Perry’s Teacher Recruitment Team finds a teacher’s gold mine.  

T. J. Maylum, right, Perry High School physical education teacher, talked to many potential recruits as part of the Perry Recruitment Team at the UNI Teacher Fair.

By Eddie Diaz, Perry High School History Department

Educating students is more than just a job for passionate teachers. It’s a way of life. This past weekend, part of the recruitment team for the Perry Community School District expressed that passion when they traveled to Cedar Falls to the University of Northern Iowa’s renowned teacher fair.

The recruitment team was made up of seven Perry teachers: Kevin Vidergar, Adam Bloom, T. .J. Maylum, Eddie Diaz, Carla Wood, Kim Peterson and Brandon Weeks. Additional support came from school administrators and several partners in the local business community, the Perry-Area Chamber of Commerce, Ashley Platt from Nevitt Realty and the Saemisch Re/Max Realty team.

The idea for the recruitment team was hatched this fall from discussions between teachers and administrators on effective strategies to recruit and retain high-quality educators for the Perry school district. The teachers in the district responded affirmatively when asked to volunteer, and the team grew from the goal of having three members to eventually reaching seven educators.

A group of teachers led the initiative and spent hours developing recruitment material, traveling to meetings with prospective teachers and identifying the highest-quality candidates to refer to the hiring administrators.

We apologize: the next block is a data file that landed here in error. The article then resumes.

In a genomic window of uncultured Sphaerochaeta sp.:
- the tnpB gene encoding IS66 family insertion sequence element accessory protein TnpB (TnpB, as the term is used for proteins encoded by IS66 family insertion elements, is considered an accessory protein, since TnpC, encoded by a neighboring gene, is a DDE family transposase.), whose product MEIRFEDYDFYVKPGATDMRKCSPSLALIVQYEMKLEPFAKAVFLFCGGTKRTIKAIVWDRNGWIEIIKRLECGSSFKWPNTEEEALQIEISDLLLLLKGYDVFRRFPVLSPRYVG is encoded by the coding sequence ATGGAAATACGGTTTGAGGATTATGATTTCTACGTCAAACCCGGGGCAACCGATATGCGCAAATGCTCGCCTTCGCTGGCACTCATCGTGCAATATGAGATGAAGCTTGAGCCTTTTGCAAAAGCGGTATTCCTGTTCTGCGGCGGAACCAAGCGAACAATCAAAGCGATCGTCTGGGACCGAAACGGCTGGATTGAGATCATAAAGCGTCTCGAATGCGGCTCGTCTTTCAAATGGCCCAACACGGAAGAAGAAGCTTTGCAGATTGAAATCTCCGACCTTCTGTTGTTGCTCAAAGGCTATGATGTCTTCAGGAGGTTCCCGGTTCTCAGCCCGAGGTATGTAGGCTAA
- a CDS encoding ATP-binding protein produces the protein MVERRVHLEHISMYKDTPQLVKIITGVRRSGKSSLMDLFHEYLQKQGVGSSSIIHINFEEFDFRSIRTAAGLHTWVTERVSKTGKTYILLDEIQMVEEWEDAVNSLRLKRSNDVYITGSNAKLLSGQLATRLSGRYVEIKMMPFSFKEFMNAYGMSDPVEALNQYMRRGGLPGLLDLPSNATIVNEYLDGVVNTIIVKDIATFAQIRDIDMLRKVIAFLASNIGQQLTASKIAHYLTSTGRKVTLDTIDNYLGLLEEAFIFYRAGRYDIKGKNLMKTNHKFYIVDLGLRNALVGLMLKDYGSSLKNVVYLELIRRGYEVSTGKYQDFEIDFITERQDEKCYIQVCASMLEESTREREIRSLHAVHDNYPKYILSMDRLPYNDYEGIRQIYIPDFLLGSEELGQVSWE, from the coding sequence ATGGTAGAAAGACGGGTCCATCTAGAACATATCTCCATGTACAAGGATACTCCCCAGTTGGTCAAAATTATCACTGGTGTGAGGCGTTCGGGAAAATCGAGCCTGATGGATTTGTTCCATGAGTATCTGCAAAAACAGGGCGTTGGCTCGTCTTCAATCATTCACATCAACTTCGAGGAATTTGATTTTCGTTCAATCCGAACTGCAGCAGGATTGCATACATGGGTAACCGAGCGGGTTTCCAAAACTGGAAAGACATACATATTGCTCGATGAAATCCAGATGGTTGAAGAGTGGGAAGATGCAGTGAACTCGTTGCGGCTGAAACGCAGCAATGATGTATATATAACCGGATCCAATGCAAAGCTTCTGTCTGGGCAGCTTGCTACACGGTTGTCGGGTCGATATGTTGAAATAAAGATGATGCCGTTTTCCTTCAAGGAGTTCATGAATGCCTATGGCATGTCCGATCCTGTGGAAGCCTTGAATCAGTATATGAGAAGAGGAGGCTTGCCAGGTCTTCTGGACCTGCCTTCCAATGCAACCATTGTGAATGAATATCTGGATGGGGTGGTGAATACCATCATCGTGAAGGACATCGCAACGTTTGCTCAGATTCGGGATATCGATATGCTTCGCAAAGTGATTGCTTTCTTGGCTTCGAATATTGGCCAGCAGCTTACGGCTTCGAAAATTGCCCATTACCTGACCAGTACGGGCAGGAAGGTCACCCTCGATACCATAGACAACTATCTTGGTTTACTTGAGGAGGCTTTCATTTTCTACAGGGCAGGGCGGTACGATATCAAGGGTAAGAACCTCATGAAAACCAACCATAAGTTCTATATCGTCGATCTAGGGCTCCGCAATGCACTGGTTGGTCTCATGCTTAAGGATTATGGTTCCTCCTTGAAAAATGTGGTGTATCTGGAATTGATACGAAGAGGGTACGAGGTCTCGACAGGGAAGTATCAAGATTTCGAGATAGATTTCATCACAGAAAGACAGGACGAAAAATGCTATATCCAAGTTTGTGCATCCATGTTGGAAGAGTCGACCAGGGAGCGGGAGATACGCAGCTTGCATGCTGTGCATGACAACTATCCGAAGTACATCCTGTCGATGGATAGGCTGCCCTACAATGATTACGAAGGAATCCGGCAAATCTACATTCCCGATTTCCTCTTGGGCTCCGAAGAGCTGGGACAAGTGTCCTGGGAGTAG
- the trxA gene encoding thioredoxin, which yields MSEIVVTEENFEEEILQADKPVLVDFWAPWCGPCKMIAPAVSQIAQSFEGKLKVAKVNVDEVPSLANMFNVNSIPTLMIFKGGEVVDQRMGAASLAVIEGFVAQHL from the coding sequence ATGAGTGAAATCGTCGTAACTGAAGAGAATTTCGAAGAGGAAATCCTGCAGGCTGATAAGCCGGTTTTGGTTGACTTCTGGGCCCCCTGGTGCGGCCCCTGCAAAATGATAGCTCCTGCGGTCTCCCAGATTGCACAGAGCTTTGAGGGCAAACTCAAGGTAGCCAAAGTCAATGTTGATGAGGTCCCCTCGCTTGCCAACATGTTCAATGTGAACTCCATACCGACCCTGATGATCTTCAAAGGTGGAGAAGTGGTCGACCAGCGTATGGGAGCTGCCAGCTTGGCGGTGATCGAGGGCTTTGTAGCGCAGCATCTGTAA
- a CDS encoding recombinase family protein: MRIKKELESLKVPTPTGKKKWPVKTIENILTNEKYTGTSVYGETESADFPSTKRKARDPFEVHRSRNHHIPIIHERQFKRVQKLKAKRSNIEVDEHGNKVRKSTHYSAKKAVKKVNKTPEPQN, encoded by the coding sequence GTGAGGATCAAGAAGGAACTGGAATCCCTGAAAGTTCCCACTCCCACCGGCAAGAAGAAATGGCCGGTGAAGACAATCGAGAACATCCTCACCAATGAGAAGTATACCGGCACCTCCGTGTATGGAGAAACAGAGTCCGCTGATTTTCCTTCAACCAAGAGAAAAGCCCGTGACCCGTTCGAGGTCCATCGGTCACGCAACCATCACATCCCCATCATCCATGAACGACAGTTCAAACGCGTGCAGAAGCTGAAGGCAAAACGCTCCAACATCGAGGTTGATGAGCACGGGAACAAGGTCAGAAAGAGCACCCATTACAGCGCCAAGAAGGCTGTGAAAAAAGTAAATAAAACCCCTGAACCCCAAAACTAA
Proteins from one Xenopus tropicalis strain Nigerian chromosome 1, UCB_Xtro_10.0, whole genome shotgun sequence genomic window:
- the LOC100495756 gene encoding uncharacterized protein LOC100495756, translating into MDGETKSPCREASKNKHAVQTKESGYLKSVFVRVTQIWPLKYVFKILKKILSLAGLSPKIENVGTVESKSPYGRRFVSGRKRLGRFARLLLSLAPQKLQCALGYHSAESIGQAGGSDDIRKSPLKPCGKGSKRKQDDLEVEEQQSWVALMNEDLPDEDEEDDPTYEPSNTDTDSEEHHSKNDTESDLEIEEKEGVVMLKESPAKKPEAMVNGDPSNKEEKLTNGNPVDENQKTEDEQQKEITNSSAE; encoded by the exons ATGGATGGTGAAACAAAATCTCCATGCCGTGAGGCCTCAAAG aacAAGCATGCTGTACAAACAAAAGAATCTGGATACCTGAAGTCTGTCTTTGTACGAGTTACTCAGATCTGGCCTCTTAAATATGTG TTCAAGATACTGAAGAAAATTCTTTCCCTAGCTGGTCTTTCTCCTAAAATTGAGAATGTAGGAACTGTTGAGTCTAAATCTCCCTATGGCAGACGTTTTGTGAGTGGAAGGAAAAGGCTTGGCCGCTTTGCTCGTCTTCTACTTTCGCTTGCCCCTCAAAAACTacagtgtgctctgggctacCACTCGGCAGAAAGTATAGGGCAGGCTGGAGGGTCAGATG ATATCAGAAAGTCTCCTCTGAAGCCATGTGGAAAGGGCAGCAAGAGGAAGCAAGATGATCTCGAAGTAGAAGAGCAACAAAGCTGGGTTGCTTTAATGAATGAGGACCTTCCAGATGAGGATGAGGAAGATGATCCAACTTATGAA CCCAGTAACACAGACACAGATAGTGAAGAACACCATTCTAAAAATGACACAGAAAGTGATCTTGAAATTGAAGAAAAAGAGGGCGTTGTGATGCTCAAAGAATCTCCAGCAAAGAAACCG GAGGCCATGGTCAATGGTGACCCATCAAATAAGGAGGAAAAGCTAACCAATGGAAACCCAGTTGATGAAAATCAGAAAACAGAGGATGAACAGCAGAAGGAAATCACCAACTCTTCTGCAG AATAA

T.J. Maylum, one of the recruitment team’s members, was asked why he decided to volunteer his time and stated that “there are so many high quality teaching candidates out there who just don’t know about Perry.  I wanted to let them know about our school and why they should teach with us.  In sports, any good team does not wait for good players to join the team, they go out and recruit them.”

The UNI teacher fair was the second teacher fair attended by the team this hiring season and ended in similar success. The fair attracts school districts from around Iowa and across the country and is attended by newly minted teachers and veteran teachers looking for jobs. The Perry team’s table was flanked by a school district from southwest Minnesota and one from Glendale, Ariz.

Human resource specialists worked the booths for districts from Nevada, Alaska, Texas, and Illinois, and candidates mingled with superintendents and principals from Waterloo, Bettendorf, West Des Moines, Saydel and others Iowa school districts. But few if any of the more than 40 districts attending consisted of teacher teams.

Borrowing from the current recruitment model used in professional basketball, in which NBA players recruit their fellow star players, Perry decided to recruit new teachers with its actual teachers. Team members had conversations with more than 55 prospective candidates in the morning and scheduled follow up interviews with the top nine in the afternoon.